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If you’re new to motorcycle riding, or you’re a seasoned motorcycle rider but want to increase your riding skills, you’ve come to the right place!
I’ve been riding motorcycles for a while now and have been able to learn a thing or two during the process. Some of the things I’ve learned myself I wish someone would have told me beforehand; life would have been much easier.
My experience will make your motorcycle riding much easier! Because of my background, I’ve been able to compile a list of essential points every new motorcycle rider should know (or any motorcycle rider for that matter!).
Use both brakes
It is essential to brake when riding a motorcycle. If you don’t know how to do it properly, that could be dangerous and even life-threatening.
Applying only the front brakes will help you stop faster than applying the back brakes. You run the risk of hitting the handlebars if you only apply the front brakes.
It will make your stop smoother and faster if you use both brakes simultaneously. Each motorcycle’s brake pressure will be different so practice your riding technique before you go out on a ride.
Keep All Fluids Inspected Regularly
It’s important you make it a point to regularly check your motorcycle fluids. These fluids include engine oil, crankcase oil, and brake fluid.
Every time I visit the gas station, I check all fluids. Some may think this is too much, but too many times I have thought I had enough fluid and got myself in a crunch because I didn’t check and top them off.
Make sure you check your crankcase and engine oil at the running temperature to ensure an accurate reading. When the bike is cool, make sure to check the master cylinder’s brake fluid levels.
Regularly change your oil
Okay, so this might be an obvious one, but you’d be surprised at how many people are aware of this basic concept of maintenance but don’t actually execute it.
You should change your oil at least every 3,000-5,000mi or every six month, depending on when it is first. Don’t assume that your oil is good after a year because you didn’t ride your bike much, engine oil does get old and doesn’t work as well over time. If you’re unsure what type of oil your motorcycle needs, see my helpful guide by clicking here.
You can ride with a passenger
Even if you don’t think you’ll ever ride your motorcycle with a passenger, it’s important you learn how to do it anyway. A passenger riding with you is an entirely different experience than riding solo.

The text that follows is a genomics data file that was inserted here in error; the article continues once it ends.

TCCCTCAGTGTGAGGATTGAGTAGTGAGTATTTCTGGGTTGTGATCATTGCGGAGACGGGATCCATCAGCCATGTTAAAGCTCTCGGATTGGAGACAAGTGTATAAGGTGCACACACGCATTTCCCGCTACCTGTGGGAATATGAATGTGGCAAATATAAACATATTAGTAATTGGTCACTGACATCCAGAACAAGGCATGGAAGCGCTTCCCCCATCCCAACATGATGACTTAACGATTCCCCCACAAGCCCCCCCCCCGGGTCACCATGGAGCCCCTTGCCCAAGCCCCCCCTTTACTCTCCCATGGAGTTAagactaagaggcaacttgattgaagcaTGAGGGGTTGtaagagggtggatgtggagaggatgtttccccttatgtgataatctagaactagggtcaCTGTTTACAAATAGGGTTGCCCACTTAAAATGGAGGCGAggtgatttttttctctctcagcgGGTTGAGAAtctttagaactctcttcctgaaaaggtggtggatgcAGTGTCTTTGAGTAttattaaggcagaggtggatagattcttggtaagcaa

Because of possible emergencies, I urge you to learn how to ride along with a passenger. If you’re ever stuck in a bind and are forced to take an additional rider with you on your bike, you’ll be a little bit more prepared. You never want to risk the chance of injuring someone else because you didn’t know how to ride with their extra weight in the back.
Use hand signals
If you’re wanting to become a motorcycle rider, it’s a must to learn hand signals. These are used for communicating with drivers around you about what you’re intending to do while riding.
You generally aren’t required to use hand signals, but it’s good to know in case other motorcycle riders are trying to communicate with you, but also they’re nice to use in case your blinkers and lights go out.
Check out this chart by ktsro.org to learn more about the basic hand signals motorcyclists use.
Know Your State’s Laws
This may seem obvious, but knowing the laws governing motorcycles in your state could mean the difference between being law-abiding and getting a $500 fine.
Also, be mindful of each state’s laws if you plan on doing a long road trip on your motorcycle; the second you cross over a state line you’re in a whole different realm of laws.
For example, if you live in Texas, people 20 years old or older don’t need to wear a helmet. You may not be comfortable wearing one depending on your age. Louisiana has a law that requires all riders to have a helmet regardless of their age.
Always Wear a Helmet
You should always wear a helmet regardless of whether your state requires it. I have a list of recommended gear that includes the helmet I recommend. There are times that it’s extremely tempting to not wear a helmet, especially when you know you’re just riding down the road for a quick spin. It is true that an accident can happen in a matter of seconds and that a short trip down the road takes a lot more time.
Iihs.org stated this “because serious head injury is common among fatally injured motorcyclists, helmet use is important. Helmets are about 37 percent effective in preventing motorcycle deaths and about 67 percent effective in preventing brain injuries.”
Choose the Right Shoes
You could be seriously injured if you wear the wrong footwear while riding your motorcycle. Your feet will be next to tires spinning at thousands per minute. Not to mention the hot exhaust pipes that are just inches away.